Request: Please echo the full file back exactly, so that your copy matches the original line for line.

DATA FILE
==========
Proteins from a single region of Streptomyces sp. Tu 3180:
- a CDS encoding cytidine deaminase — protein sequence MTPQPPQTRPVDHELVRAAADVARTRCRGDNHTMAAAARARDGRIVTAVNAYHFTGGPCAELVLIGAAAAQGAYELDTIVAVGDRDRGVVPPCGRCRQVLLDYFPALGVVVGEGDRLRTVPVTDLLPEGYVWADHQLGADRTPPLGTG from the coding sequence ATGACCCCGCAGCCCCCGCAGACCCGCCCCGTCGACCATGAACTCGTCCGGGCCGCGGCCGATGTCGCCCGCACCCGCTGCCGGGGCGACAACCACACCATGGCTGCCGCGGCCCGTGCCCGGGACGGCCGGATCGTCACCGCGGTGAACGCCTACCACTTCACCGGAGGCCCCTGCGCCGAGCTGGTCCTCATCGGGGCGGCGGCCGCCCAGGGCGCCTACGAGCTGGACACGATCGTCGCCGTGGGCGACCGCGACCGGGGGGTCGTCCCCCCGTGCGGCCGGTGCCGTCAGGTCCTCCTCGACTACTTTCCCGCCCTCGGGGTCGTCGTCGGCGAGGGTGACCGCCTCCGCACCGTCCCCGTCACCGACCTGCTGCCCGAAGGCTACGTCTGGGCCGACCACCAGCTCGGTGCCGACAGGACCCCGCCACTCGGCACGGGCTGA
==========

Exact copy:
Proteins from a single region of Streptomyces sp. Tu 3180:
- a CDS encoding cytidine deaminase — protein sequence MTPQPPQTRPVDHELVRAAADVARTRCRGDNHTMAAAARARDGRIVTAVNAYHFTGGPCAELVLIGAAAAQGAYELDTIVAVGDRDRGVVPPCGRCRQVLLDYFPALGVVVGEGDRLRTVPVTDLLPEGYVWADHQLGADRTPPLGTG from the coding sequence ATGACCCCGCAGCCCCCGCAGACCCGCCCCGTCGACCATGAACTCGTCCGGGCCGCGGCCGATGTCGCCCGCACCCGCTGCCGGGGCGACAACCACACCATGGCTGCCGCGGCCCGTGCCCGGGACGGCCGGATCGTCACCGCGGTGAACGCCTACCACTTCACCGGAGGCCCCTGCGCCGAGCTGGTCCTCATCGGGGCGGCGGCCGCCCAGGGCGCCTACGAGCTGGACACGATCGTCGCCGTGGGCGACCGCGACCGGGGGGTCGTCCCCCCGTGCGGCCGGTGCCGTCAGGTCCTCCTCGACTACTTTCCCGCCCTCGGGGTCGTCGTCGGCGAGGGTGACCGCCTCCGCACCGTCCCCGTCACCGACCTGCTGCCCGAAGGCTACGTCTGGGCCGACCACCAGCTCGGTGCCGACAGGACCCCGCCACTCGGCACGGGCTGA